Jameela Jamil Comes Out As Queer After Her New Job As Judge On Voguing Competition Show Is Meet With Backlash
In a statement yesterday on Twitter, Jamil identified herself as queer.
But unlike most celebrity coming out stories, Jamil's wasn't inspired by a new relationship or a moment of self-actualization. Rather, it comes on the heels of a fiery online backlash over her role in a new project.
Earlier this week, streaming platform HBO Max announced that Jamil will be the MC and one of the judges of its forthcoming series Legendary, a reality competition show that will center on the competitive vogueing found in LGBTQ drag ball culture. An immediate backlash ensued over Jamil, an outsider to ball culture, being an inappropriate choice for the show.
It was this backlash that prompted Jamil to come out, in a post on Twitter.
In the post, Jamil addressed both the backlash and why she never came out previously:
"This is why I never officially came out as queer..."
"...I kept it low because because I was scared of the pain of being accused of performative bandwagon jumping, over something that caused me a lot of confusion, fear and turmoil when I was a kid."
So why the backlash?
For the uninitiated, Ball culture, which has recently enjoyed pride of place in the mainstream consciousness due to the FX series Pose, centers on groups of LGBTQ people, especially people of color and transgender individuals, who arrange themselves into associations called "houses" and compete—at vogueing, fashion shows and other exploits—before a panel of judges at events called "balls."
Ball culture also arose as a safe haven for queer people in a time when society was even more openly violent and hostile toward the LGBTQ community than it is today. As such, ball culture is deeply important to and fiercely guarded by its members.
Which is where the backlash comes in.
Many LGBTQ people felt Jamil was an inappropriate choice for Legendary, especially since prominent LGBTQ people from the ball scene itself, like Transparent actress Trace Lysette, a trans woman, were passed over in favor of Jamil, a total outsider to the ball scene.
And many felt Jamil was appropriating a culture that was not hers.
A part of being an “ally” is knowing your lane and not swerving. https://t.co/35L7EuwbCp— Brooke Obie Is Excessively Black (@Brooke Obie Is Excessively Black) 1580851833
I think Jameela is great, but this show raises eyebrows because this could very well lean into the appropriation of… https://t.co/hUBdLhIp0J— Dino-Ray Ramos (@Dino-Ray Ramos) 1580863584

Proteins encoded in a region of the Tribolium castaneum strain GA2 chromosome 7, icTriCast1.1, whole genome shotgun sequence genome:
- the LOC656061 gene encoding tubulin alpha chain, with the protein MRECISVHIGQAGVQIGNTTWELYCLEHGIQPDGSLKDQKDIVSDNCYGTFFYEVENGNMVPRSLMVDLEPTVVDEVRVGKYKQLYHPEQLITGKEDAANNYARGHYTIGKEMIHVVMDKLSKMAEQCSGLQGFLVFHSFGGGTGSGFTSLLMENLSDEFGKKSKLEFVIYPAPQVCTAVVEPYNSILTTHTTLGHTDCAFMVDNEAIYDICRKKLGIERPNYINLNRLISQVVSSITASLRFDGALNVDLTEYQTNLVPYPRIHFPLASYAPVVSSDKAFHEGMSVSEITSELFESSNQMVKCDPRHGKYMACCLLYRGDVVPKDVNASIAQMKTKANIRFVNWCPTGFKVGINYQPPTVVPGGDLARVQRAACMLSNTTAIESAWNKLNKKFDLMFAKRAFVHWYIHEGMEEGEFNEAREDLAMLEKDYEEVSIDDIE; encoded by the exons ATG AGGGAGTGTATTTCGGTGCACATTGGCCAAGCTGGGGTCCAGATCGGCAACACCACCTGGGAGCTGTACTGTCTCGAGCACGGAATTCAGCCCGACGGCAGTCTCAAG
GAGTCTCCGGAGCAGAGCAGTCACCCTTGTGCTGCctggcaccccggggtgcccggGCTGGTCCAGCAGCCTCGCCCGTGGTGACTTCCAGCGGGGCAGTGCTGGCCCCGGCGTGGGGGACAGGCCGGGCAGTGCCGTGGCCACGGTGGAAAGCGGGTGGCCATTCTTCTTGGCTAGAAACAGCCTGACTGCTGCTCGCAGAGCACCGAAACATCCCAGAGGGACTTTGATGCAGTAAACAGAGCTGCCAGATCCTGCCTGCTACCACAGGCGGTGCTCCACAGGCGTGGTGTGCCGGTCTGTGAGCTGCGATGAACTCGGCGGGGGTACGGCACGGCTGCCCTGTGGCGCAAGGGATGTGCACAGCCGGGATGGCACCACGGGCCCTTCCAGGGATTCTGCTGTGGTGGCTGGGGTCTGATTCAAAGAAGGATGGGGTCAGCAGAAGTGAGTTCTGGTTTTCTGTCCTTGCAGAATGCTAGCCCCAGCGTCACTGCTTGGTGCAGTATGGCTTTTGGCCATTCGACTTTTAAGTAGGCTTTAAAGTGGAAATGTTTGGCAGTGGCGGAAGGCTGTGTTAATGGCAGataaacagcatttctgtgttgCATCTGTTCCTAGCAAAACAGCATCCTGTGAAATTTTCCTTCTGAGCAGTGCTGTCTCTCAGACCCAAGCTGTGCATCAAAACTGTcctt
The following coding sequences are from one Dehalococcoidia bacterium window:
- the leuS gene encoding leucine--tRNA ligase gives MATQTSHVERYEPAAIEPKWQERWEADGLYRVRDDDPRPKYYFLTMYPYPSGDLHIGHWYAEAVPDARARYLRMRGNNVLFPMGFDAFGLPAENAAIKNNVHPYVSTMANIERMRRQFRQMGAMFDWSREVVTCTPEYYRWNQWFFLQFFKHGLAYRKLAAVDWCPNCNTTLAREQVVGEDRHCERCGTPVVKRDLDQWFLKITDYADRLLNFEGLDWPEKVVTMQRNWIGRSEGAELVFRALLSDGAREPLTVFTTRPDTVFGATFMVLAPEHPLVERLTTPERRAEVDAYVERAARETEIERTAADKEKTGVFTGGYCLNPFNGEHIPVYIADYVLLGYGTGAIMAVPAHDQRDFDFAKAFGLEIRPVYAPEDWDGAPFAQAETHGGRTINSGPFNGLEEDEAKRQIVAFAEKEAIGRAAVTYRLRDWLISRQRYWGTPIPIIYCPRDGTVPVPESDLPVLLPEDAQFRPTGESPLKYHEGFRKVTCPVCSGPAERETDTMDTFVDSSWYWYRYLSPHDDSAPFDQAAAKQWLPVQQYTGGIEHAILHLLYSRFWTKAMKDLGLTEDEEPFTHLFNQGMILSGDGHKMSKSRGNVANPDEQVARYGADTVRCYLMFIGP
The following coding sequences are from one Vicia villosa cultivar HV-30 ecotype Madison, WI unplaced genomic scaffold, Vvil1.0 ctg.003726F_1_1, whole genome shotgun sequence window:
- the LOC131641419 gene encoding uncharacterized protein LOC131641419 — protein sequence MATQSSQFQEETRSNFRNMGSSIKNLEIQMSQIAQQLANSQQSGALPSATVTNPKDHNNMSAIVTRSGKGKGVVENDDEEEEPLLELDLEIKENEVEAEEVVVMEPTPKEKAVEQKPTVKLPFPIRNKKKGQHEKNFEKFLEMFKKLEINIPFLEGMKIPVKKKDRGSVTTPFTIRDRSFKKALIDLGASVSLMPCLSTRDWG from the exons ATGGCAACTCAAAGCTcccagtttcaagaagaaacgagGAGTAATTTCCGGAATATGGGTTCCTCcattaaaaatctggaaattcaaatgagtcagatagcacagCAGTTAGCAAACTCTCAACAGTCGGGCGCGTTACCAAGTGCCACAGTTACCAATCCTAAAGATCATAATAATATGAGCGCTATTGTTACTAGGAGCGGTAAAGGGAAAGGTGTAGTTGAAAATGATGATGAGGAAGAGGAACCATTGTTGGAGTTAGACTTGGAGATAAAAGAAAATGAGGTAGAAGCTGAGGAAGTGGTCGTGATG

Jamil called this a mistake on the part of Hollywood news outlet Deadline...
...as well as the HBO press department.
Jamil clarified that she is only a judge, along with rapper Megan Thee Stallion and America's Next Top Model judge Luxury Law.
Jamil further underlined her reason for joining the show in her coming out post.
"I know that my being queer doesn't qualify me as ballroom. But I have privilege and power and a large following to bring to this show..."
"Sometimes it takes those with more power to help a show get off the ground so we can elevate marginalized stars that deserve the limelight and give them a chance."
It was a sentiment that her costars shared.
I’ve been in Ballroom for 16 years! My entire life since 2003 has been BALLROOM driven. My entire Musical career ha… https://t.co/6m6g42KT7g— The Legend MikeQ (@The Legend MikeQ) 1580871603
As an ICON who started in BALLROOM who has made a career that has flourished based on BALLROOM. The scene has tried… https://t.co/rUiOFYa5QQ— Leiomy (@Leiomy) 1580871783
Anything monumental created will always be combated by the naysayers. There’s no way people who has no idea of th… https://t.co/3JalxbSpiJ— Dashaun Wesley (@Dashaun Wesley) 1580876073
Pose star Indya Moore, after speaking with Jamil directly, also echoed the sentiment.
But, naturally, the wider internet's responses to Jamil's announcement varied quite a bit.
Some gave heartfelt support.
@jameelajamil Hey Babygirl! You do use power for others. We at Women of Color Unite @TheJTCList stand with you. Yo… https://t.co/SocVg64kB6— Cheryl (@Cheryl) 1580940396
But many others were not having it.
@jameelajamil 1). Congrats on coming out and I'm sorry it had to be like this. But 2). "it wouldn't sell with mor… https://t.co/p819nAqO0K— Theodore (@Theodore) 1580948530
@jameelajamil I’m sorry you had to come out like this. I’m glad that you’re a part of the community and we welcome… https://t.co/WGvpVCQyFZ— Vaneet Mehta (@Vaneet Mehta) 1580944913
In any case, Jameela is who she is, and the show goes on—filming starts today according to Jamil's post. Soon the media landscape will have a bit more LGBTQ representation, which can only be a good thing.